This band plays pretty traditional jazz for the 21st century – sure, there hints of more radical stuff, including odd syncopation and some relatively out playing by Ellis. But, for the most part, this is pretty mainstream jazz., primarily rooted in the blues. What makes it more interesting is Hunter, who is a phenomenal player who manages to play both bass and rhythm or lead at the same time (on his custom guitar). Ellis’ range of instruments also helps create a wider variety of experiences for us. So this is basically just above average mainstream jazz. It’s good, but it’s Read More
The myth-making goes to hilarious extremes in the liner notes – with the writer denying the band had ever played together before this date before then detailing how they played together before the date – but that’s something that’s quite common to jazz (and to music in general) and this band still sounds fantastic for a band that hadn’t rehearsed much (and which was tackling a song they just learned that day). McCann’s band brings the soul jazz and Harris (and Bailey, to a less extent) bring the modern sensibility. This is a strong record because the marriage of two Read More
This is a surprisingly bold “modern jazz” recording, featuring two basses, three horns and plenty of competing influences – more progressive post bop, R&B via Hard Bop and Soul Jazz, and some other things. Though it is absolutely mainstream jazz, it has a lot going on, more than I was expecting. When I read about Harrell I was worried I was getting into something I wasn’t going to like. But I find myself pleasantly surprised. This is a unique record that manages to sound not that much like the mainstream which it is firmly part of. 7/10 Read More
2009, Afro-Cuban, Big Band, Bop, Cool Jazz, Jazz, Latin Jazz, Music, Neo Bop, and Soul Jazz.
So Hargrove tackles big band and the results aren’t that different from early in his career, when he was way too in love with tradition. (You might say he was drowning in it.) Well here we are again: Hargrove’s big band touches on numerous previous jazz big bands. And the whole thing is really conventional. And just when you think this is how it will play out, he throws in the Latin thing. And maybe you think “Aha!” something different, only Gillespie did this stuff 60 years ago…And obviously Hargrove is no Gillespie (though he does an okay Miles impersonation). Read More
2004, Covers, Fusion, Hard Bop, Jazz, Jimi Hendrix, Post Bop, Post Free, Soul Jazz, and Tribute.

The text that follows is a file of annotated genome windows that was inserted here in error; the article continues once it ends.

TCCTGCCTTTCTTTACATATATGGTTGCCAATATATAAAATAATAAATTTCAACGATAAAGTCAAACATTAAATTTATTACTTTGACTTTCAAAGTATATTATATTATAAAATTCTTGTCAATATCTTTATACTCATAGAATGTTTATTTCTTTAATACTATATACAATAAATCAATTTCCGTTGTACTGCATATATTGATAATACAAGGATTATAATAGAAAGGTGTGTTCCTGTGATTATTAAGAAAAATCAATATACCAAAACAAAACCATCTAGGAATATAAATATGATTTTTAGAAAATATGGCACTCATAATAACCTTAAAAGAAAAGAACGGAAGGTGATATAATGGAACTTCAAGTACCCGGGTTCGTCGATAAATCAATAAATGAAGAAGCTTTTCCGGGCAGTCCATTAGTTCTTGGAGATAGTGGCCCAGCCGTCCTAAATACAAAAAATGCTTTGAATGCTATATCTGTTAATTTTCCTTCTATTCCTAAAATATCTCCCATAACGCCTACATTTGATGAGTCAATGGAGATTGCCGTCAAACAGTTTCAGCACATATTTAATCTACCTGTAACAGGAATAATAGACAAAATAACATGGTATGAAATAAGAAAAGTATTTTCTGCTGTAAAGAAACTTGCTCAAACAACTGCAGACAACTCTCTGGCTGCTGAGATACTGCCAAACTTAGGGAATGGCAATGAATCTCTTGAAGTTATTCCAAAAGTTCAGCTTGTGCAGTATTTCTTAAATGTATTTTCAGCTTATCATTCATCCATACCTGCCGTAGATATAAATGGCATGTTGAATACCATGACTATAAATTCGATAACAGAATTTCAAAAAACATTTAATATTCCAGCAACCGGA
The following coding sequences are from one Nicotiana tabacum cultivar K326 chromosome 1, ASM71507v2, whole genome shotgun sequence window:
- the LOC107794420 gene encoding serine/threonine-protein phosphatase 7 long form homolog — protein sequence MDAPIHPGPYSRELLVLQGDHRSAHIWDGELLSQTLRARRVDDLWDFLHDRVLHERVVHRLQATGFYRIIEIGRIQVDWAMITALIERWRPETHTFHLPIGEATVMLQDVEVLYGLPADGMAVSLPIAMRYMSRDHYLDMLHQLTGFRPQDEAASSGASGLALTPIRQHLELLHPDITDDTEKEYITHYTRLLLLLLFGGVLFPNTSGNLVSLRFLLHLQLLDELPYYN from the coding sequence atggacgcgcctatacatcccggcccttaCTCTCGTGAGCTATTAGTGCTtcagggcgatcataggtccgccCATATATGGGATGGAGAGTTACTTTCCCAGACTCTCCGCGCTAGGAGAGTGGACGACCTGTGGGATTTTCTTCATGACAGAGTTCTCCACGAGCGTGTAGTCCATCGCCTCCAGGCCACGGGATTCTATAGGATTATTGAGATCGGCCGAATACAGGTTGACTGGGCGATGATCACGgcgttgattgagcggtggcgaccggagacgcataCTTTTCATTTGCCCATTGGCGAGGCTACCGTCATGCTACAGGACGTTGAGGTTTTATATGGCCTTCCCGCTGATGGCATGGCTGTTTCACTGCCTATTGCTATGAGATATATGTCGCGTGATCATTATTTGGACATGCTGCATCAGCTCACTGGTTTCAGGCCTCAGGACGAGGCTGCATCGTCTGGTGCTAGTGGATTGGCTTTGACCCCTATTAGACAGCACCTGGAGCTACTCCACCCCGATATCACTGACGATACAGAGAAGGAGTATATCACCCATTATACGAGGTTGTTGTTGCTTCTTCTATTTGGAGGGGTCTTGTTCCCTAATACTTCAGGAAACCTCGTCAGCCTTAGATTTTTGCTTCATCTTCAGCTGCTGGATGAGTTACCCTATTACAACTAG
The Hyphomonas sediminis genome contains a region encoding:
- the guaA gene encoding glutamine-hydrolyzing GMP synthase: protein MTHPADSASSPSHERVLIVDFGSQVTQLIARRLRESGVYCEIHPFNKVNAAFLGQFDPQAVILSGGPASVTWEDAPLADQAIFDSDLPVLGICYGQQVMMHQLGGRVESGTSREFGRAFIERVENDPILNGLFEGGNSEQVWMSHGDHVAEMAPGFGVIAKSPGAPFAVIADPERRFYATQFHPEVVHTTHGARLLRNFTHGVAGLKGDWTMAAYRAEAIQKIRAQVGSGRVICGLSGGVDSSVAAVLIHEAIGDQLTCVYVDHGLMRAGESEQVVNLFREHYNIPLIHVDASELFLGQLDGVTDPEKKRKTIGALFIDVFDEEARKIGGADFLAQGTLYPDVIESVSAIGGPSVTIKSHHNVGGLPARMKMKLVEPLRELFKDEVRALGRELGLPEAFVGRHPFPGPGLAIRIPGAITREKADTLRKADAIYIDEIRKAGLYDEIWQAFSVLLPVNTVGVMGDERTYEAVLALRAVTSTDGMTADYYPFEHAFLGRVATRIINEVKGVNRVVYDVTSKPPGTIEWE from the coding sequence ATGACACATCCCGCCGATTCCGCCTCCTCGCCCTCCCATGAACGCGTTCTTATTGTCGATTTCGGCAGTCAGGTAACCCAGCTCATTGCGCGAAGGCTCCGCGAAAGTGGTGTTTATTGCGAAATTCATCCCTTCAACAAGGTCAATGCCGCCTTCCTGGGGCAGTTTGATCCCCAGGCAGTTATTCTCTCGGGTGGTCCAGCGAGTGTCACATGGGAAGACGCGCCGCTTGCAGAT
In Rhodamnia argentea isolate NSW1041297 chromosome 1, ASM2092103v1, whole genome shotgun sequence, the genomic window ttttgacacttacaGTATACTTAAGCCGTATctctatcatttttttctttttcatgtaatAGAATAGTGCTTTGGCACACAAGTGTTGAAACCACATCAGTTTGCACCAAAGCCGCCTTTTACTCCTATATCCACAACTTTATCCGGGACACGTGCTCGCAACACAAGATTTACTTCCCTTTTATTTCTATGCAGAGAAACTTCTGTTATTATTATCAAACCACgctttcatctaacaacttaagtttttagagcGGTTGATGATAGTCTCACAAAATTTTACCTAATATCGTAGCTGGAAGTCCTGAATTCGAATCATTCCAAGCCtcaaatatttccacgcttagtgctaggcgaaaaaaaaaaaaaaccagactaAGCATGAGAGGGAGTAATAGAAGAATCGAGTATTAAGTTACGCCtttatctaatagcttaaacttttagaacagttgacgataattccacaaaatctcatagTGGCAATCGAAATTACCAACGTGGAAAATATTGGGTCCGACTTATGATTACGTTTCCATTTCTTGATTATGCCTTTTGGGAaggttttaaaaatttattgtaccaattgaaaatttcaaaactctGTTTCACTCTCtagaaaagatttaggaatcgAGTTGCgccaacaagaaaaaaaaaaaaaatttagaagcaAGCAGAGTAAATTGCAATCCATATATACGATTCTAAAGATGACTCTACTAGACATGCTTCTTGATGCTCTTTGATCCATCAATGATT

Coming at an artists backwards is always a big of an issue. Not only as it’s sort of unfair to the artist – we get our notions of what the artist sounds like when they are “mature” and try to apply that to their early work – but also as it’s unfair to the listener, often, because we don’t have a chance to grow with the artist, to learn from whatever journey they’re on. For example, I had no idea Acoustic Ladyland actually started out as an acoustic band performing Hendrix covers. I mean, I did know that intellectually, but Read More
1961, 1962, 1997, Bop, Compilation, Guitar Jazz, Hard Bop, Jazz, Music, and Soul Jazz.
This compiles the first three albums Grant recorded with pianist Sonny Clark before the band was expanded to a quintet later in 1962. Interestingly, none of these albums were released until 1980 (in Japan) which, given the quality of the music, it’s really hard to understand. First we have Gooden’s Corner, recorded in late 1961, with both Nigeria and Oleo from January of 1962. (Again, all released in 1980, in Japan.) Burt the set isn’t presented quite like that, as Nigeria leads off the collection with the other two following chronologically. Nigeria is outstanding stuff, despite being full of standards, and makes Read More
I think there is a real tendency to look at a few of the moments on this disc – when Frisell really lets loose in the ways he can – and decide that this is some kind of return to form – for those people who do not enjoy his Americana obsession. My problem isn’t with his playing – though occasionally he does play it too straight – it’s more with the music surrounding his playing. I’m all for artists taking risks and this is a real curve ball given the kind of music he had mostly been making over Read More
The title is indeed apt: this is an eclectic record, covering all sorts of styles. And that is all well and good. But it leaves me wanting something a little more. I feel like this is pretty mild-mannered – almost polite – eclecticism. Everything is tasteful and well-executed but there’s nothing here that shocks me or moves in the way that it should. I don’t feel particularly compelled to write anything about it, which is probably everything that needs to be said about how I feel about. 6/10 Read More